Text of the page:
MOW People: Bob Reid

Bob Reid looks at his watch. It’s a little after noon on the first Tuesday of 2022 and he’s running late. He’s usually done delivering meals by now and the delay has him a little concerned. Three times a week for the last 30 years he’s been meeting some friends at the tennis courts in Delhi Park for a few friendly sets. It’s their chance to stay in shape, share a few jokes, and maybe solve the world’s problems in between rallies.

Before he can leave, though, he has one more task: Turn in his Meals on Wheels-issued phone. Each driver is issued a phone, which has preloaded all of their day’s deliveries. It lets them map out their routes, call the seniors if they don’t answer the door, mark that the meal was delivered, and, in pre-COVID days, allowed the seniors to order their meals for the following week. Usually the drivers just hold on to the phones at the end of the day, but after 21 years of delivering meals to seniors on Cincinnati’s West Side, Bob is calling it a career. This is his last day and turning in the phone is his last task.

Before he escaped into his new life, though, we wanted to capture his memories and experiences of what life has been like as a Meals on Wheels driver in the years since he first started back in 2000.

You’ve been here 21 years. How much has changed in the last two decades? A lot. We started out on Glenmore Avenue, and then moved to Queen City Avenue, and then over to Delhi and finally down here on Radcliff. We used to deliver hot meals when I first started. Then they changed things around and went to frozen meals. And we branched out into Kentucky and further up in Ohio and into Dayton. It just kept getting bigger and bigger.

Any memories that really stand out? When I was delivering five days a week, I went to this one guy’s house and knocked on the door and didn’t get an answer. I tried to call and didn’t get an answer. I happened to look in the window, and I could see him lying on the floor. He was moving, but he couldn’t get up. I couldn’t do anything about it except call 9-1-1, which I did. They came and had to break into his house. They got him, but once they got there I had to go on with my route. After that, the kids came in and wouldn’t let him stay there by himself, so I don’t ever remember going back.

What are you going to miss the most? The people. You get to know a lot of the people, especially if you have the same route for a long time like I did. There were a lot of good ones. Some of them are there by themselves and don’t have anyone else to talk to. They want to talk, so you talk. Other ones just want their meals and that’s it, so you leave. I never had too many bad people, although you always run into some people who are old and grumpy like me. And I’ve had two of the best bosses you could have — Mike Hodges and then Carolyn Folden. She was great.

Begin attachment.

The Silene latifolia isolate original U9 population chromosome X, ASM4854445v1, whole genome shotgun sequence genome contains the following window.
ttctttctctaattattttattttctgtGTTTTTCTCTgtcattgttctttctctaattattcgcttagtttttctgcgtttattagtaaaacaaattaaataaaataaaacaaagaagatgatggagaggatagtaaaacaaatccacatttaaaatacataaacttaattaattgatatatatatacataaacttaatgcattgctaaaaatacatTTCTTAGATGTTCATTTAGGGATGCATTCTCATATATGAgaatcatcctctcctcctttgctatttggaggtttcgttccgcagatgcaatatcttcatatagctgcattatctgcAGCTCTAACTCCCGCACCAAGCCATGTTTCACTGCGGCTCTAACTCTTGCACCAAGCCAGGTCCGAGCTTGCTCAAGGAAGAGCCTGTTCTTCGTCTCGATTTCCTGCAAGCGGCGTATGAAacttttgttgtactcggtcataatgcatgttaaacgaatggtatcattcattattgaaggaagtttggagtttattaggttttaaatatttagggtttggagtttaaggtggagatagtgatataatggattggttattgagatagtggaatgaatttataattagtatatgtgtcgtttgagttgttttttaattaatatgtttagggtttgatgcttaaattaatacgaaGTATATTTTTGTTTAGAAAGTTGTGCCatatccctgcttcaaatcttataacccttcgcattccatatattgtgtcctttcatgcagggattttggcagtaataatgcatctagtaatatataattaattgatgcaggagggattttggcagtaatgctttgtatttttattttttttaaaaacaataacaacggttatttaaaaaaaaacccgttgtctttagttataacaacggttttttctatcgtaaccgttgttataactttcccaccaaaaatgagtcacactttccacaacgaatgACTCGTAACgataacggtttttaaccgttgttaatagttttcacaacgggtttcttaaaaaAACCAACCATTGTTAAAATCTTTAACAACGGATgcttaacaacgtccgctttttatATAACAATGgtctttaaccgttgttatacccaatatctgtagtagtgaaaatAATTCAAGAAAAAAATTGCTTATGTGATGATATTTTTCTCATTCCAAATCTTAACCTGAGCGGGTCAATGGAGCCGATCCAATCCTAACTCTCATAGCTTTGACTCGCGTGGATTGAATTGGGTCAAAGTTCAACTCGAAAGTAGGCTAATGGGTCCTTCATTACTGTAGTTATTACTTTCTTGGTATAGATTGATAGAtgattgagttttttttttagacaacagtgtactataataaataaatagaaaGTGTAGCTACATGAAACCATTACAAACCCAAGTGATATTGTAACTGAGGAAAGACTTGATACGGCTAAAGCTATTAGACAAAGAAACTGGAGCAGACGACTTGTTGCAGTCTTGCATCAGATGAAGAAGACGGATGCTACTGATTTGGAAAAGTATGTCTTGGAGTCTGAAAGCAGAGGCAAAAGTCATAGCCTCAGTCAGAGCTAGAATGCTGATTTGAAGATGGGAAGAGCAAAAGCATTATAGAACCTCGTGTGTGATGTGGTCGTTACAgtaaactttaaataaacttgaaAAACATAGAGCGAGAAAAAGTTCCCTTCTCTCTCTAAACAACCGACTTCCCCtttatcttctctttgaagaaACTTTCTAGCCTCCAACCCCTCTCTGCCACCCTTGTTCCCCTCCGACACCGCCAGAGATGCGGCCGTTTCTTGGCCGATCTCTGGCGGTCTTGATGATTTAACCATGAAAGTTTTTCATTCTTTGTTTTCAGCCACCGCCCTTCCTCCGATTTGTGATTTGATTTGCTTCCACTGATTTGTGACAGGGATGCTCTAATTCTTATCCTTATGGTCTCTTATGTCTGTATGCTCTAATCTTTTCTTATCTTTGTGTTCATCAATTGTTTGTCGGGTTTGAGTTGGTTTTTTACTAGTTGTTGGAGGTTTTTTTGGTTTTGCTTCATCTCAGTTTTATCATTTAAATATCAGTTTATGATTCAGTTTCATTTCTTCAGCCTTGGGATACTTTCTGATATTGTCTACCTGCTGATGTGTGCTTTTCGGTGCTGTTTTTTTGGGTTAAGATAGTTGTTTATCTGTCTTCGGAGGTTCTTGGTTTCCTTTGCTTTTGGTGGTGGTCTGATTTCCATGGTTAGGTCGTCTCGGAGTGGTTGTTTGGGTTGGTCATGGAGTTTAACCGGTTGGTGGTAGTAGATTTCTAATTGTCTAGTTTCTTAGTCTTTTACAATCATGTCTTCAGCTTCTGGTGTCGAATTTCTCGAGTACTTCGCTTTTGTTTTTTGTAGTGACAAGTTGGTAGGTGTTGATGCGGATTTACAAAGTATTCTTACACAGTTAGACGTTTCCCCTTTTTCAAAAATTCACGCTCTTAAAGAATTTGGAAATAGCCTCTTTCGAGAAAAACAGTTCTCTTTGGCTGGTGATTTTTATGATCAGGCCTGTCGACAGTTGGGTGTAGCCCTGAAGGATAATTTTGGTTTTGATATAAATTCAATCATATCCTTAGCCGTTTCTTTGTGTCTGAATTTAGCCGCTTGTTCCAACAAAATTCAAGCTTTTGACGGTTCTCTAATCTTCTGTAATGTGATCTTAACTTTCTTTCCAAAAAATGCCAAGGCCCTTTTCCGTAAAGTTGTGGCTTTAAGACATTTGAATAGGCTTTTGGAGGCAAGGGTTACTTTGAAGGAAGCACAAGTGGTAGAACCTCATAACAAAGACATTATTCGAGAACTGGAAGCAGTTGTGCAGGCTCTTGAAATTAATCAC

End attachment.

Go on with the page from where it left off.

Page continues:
Anything you’re not going to miss? The traffic. When you’re out on the road, you have to do a lot of circling around because you can’t get through because there’s so much construction. That’s just about it every time you go out. It was like that today. Glenway Avenue was cut down to one lane. You can imagine what that’s like. It just backs up.

How did you get started at Meals on Wheels—or Wesley Community Services, as it was known then? They had a job for a delivery driver posted in the paper. I called. They said come on in and fill out an application. I did. Mike was the boss back then. I said I wasn’t entirely sure. He said why don’t you give it a try and see how it works out. I did. Here I am 21 years later.

What did you do before you started delivering meals? I was in Army for six months of active duty and then 5½ years in the reserves, from 1963-1969. I also worked for the Post Office for 35 years, most of it as a clerk down at the main post office at Liberty and Dalton. I took an “early out” package and then worked seven or eight years as a driver for NAPA Auto Parts. Then I came here. It was the perfect job for me, because I would get off and could go play tennis.

So why are you retiring? I’m 82 years old. It’s time. You can only go so long. And winter is always tough. I put in a lot of winters. I thought, that’s enough.

Are you going to keep playing tennis? As long as it ain’t snowing. I have to keep going. If I sit down I might not be able to get back up.